Ellie Krieger’s recipes are some of the best things on the planet. We love her creations, and use them whenever we see them. We found this one thanks to the Washington Post.
There’s a lot going on here, but I promise, it’s well worth the effort. It’s actually not all that much effort, just a lot of prep involved—mostly prepping vegetables and cooking the quinoa ahead of time.
Considering how cheesy and delicious this casserole dish is, it’s remarkably healthy—low-fat milk, only a bit of AP flour, a little Gruyere cheese, and lots of grains and veggies. The flavor comes from a wonderful seasoning combination and a little bit of creativity. She recommends red quinoa (available at Wegman’s) for its deep flavor, but any quinoa (and, I suspect, just about any grain) will do. But try the red quinoa. And when you prepare it, do it in stock, not just water (you’ll thank me later). I used Better-Than-Bouillon seasoned vegetable base to make the quinoa, and I used twice the recommended amount. It really rounds the flavor up. I guarantee you’ll be happy if you make it this way.
This is not just another veggie casserole. It is just bursting with flavor. And if a nice meaty bite is something you crave, include some cremini and shiitake mushrooms to the veggies. They will add a nice earthy and “meaty” note to this wonderful dish.
It’s a keeper!
- Olive oil, for greasing the baking dish
- 2 1/2 cups low-fat milk
- 2 1/2 tablespoons all-purpose flour
- 2 cloves garlic, minced or finely grated
- 1 teaspoon mustard powder
- 3/4 teaspoon sweet paprika
- 1 1/4 cups (4 ounces) shredded Gruyère cheese, divided
- 1 teaspoon kosher salt
- 1/2 teaspoon freshly ground black pepper
- 3 cups cooked quinoa, preferably red (from about 3/4 cup/4 1/2 ounces uncooked)
- 4 cups roasted mixed vegetables (such as Brussels sprouts, carrots, cauliflower, squash, assorted mushrooms…), coarsely chopped
Roast the vegetables—whichever ones you choose—according to your favorite recipe, until lightly golden brown and beginning to soften.
Prepare the quinoa per package instructions, adding vegetable cubes or stock base to the water. We use “Better-Than-Bouillon” seasoned vegetable base—the best product available (IMHO) for quick stocks.
Position a baking rack in the middle of the oven and preheat to 400 degrees. Brush a 1 1/2- to 2-quart shallow baking dish with oil.
In a medium saucepan over medium heat, whisk together the milk and flour until the flour is dissolved. Add the garlic, mustard and paprika and, whisking constantly, bring the mixture to a gentle boil. Reduce the heat to medium-low and simmer, stirring a few times, until the mixture has thickened to the thickness of cream, about 2 minutes.
Add half of the cheese, the salt and pepper, and stir until the cheese is melted and the mixture is smooth, then remove from the heat. Add the quinoa and vegetables to the pot and stir until combined.
Transfer the mixture to the baking dish. Top with the remaining cheese and bake for 25 to 30 minutes, or until the mixture is bubbly and the cheese on top is nicely browned. Let cool for 5 minutes before serving.
Do you like brown rice? Do you hesitate to make it because it’s time consuming, and half the time it comes out wrong? Too mushy or too hard, too runny or too sticky? And then you don’t do it again, because you’re unsure of the final product?
Well let me ease your pain.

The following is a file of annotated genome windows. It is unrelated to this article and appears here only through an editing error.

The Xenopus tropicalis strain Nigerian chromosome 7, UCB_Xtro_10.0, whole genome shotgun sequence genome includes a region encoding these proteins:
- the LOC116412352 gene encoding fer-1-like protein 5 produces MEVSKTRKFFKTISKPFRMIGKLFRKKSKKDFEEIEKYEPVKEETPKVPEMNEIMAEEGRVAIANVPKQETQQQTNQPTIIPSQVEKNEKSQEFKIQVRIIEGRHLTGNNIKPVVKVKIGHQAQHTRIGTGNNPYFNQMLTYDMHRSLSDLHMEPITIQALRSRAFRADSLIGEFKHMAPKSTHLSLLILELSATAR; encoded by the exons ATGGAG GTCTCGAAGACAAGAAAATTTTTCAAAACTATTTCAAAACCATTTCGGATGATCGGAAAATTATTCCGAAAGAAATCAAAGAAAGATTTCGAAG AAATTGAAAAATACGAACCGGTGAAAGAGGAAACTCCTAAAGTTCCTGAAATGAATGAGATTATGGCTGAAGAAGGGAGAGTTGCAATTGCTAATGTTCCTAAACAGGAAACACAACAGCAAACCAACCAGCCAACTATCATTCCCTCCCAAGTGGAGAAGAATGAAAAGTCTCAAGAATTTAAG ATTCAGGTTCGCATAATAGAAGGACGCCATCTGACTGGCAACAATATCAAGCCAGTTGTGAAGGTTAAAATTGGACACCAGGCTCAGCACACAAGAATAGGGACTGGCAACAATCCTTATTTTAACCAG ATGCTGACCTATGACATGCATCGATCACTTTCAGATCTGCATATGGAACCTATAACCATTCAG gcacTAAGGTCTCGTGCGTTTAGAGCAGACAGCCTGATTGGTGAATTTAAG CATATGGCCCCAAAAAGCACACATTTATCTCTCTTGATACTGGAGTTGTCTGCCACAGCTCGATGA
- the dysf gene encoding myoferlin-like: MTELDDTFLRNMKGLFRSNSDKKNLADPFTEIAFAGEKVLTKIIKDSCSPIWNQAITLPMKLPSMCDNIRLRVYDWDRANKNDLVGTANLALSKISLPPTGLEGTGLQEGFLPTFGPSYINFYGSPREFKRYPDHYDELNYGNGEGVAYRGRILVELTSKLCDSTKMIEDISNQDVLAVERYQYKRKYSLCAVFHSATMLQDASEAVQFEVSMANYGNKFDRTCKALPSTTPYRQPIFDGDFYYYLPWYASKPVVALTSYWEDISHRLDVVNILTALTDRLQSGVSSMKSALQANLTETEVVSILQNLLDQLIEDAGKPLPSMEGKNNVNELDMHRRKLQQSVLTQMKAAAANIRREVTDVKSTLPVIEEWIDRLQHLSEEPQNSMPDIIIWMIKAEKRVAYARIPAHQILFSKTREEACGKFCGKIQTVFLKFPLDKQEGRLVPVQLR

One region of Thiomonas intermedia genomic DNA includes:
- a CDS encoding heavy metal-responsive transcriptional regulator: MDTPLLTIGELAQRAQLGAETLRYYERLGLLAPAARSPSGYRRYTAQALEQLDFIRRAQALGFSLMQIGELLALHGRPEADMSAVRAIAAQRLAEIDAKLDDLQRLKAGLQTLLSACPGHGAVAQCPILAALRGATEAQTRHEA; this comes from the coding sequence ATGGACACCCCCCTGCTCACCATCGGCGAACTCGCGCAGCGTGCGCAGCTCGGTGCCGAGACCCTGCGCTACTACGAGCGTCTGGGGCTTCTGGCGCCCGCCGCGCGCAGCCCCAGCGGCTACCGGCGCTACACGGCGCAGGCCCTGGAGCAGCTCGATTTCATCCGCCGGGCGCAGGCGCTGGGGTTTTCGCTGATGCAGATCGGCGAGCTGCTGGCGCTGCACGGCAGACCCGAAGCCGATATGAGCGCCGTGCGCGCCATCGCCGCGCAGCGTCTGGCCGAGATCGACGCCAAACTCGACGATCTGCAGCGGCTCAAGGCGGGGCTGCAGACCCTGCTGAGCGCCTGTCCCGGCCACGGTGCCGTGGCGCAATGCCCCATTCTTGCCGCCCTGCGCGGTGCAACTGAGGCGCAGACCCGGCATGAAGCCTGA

This brown-rice recipe isn’t much fussier or time consuming than regular rice, as easy to make, and healthier, tastier, and fluffier–all the reasons you want brown rice instead of white.
I make a lot of brown rice; Liza wants it with almost every meal. So I needed to find a simple, foolproof recipe that was consistent. I tried a dozen different recipe sources, and wouldn’t you know, I settled on Martha Stewart? I’ve honed it to, ahem, perfection. Martha’s recipe is three ingredients: rice, water, and salt. The amounts are different from what you think you need for rice, but it works.
For my recipe I’ve replaced the salt with bouillon cubes (vegetable, chicken, or beef), because I just like it better; it adds a note that just picks up the flavor of whatever you serve it with. But if you don’t want the extra flavor, replace the bouillon cube with 1/4 teaspoon of Morton’s or 1/2 teaspoon of Diamond Crystal kosher salt. And trust me on the amounts and timing. It won’t seem right, but I guarantee success if you follow the recipe. And by the way, stock works too, if you have that on hand.
Here then, is perfect-every-time brown rice…
1 3/8 cup water (or stock)
1 cup plus 2 tablespoons brown rice
2 bouillon cubes (chicken, vegetable, or beef–omit if you’re using stock) or kosher salt as described above
1. Rinse the rice in cold water, stirring and changing the water until it runs clear.
2. Add the water to an enamel-coated cast-iron pan, turn the heat on to medium, and crush the bouillon cubes (or the kosher salt) into the water. Stir to mix, add the rice and stir once quickly.
3. Cover and bring the pot to a boil. Immediately turn the heat down to a low setting that keeps the pot at a slow simmer. Give the rice one quick stir and cover. Simmer for 30 minutes (no more!). Remove from the heat.
4. Quickly fluff the rice with a rubber spatula, replace the cover and allow the rice to steam, off the heat, for 10 minutes. Serve immediately, or move the rice to a refrigerator-safe storage container and allow to cool to room temperature. Store for 3-4 days in the fridge or freeze in airtight zipper-close freezer bags (yup! It freezes, too, but defrost slowly, not in a microwave oven).
Perfect every time.